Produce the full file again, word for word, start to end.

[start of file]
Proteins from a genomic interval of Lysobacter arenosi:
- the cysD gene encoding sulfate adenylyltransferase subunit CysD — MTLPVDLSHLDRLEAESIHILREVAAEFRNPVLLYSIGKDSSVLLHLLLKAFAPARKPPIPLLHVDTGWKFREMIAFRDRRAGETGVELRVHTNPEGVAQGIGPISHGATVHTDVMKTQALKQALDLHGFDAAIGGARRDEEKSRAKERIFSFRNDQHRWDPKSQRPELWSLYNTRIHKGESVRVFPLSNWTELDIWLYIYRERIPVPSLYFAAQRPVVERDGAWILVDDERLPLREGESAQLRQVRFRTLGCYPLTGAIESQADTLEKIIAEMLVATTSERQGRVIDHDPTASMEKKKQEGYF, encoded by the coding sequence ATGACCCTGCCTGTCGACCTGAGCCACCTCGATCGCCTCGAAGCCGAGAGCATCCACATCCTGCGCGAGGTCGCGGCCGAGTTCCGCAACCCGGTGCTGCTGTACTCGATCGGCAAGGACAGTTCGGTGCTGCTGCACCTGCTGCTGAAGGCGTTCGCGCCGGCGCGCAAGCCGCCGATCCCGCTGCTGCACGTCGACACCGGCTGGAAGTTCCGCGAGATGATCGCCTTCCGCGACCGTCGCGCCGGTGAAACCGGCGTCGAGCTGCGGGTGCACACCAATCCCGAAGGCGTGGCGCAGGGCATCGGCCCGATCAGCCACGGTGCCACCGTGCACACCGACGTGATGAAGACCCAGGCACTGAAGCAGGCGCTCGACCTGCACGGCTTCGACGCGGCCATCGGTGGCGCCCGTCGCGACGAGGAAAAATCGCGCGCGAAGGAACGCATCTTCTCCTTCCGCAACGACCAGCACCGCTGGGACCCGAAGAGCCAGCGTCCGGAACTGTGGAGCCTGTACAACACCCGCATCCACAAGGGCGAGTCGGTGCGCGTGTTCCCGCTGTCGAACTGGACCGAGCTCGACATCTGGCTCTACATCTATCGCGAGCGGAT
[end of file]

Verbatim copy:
Proteins from a genomic interval of Lysobacter arenosi:
- the cysD gene encoding sulfate adenylyltransferase subunit CysD — MTLPVDLSHLDRLEAESIHILREVAAEFRNPVLLYSIGKDSSVLLHLLLKAFAPARKPPIPLLHVDTGWKFREMIAFRDRRAGETGVELRVHTNPEGVAQGIGPISHGATVHTDVMKTQALKQALDLHGFDAAIGGARRDEEKSRAKERIFSFRNDQHRWDPKSQRPELWSLYNTRIHKGESVRVFPLSNWTELDIWLYIYRERIPVPSLYFAAQRPVVERDGAWILVDDERLPLREGESAQLRQVRFRTLGCYPLTGAIESQADTLEKIIAEMLVATTSERQGRVIDHDPTASMEKKKQEGYF, encoded by the coding sequence ATGACCCTGCCTGTCGACCTGAGCCACCTCGATCGCCTCGAAGCCGAGAGCATCCACATCCTGCGCGAGGTCGCGGCCGAGTTCCGCAACCCGGTGCTGCTGTACTCGATCGGCAAGGACAGTTCGGTGCTGCTGCACCTGCTGCTGAAGGCGTTCGCGCCGGCGCGCAAGCCGCCGATCCCGCTGCTGCACGTCGACACCGGCTGGAAGTTCCGCGAGATGATCGCCTTCCGCGACCGTCGCGCCGGTGAAACCGGCGTCGAGCTGCGGGTGCACACCAATCCCGAAGGCGTGGCGCAGGGCATCGGCCCGATCAGCCACGGTGCCACCGTGCACACCGACGTGATGAAGACCCAGGCACTGAAGCAGGCGCTCGACCTGCACGGCTTCGACGCGGCCATCGGTGGCGCCCGTCGCGACGAGGAAAAATCGCGCGCGAAGGAACGCATCTTCTCCTTCCGCAACGACCAGCACCGCTGGGACCCGAAGAGCCAGCGTCCGGAACTGTGGAGCCTGTACAACACCCGCATCCACAAGGGCGAGTCGGTGCGCGTGTTCCCGCTGTCGAACTGGACCGAGCTCGACATCTGGCTCTACATCTATCGCGAGCGGAT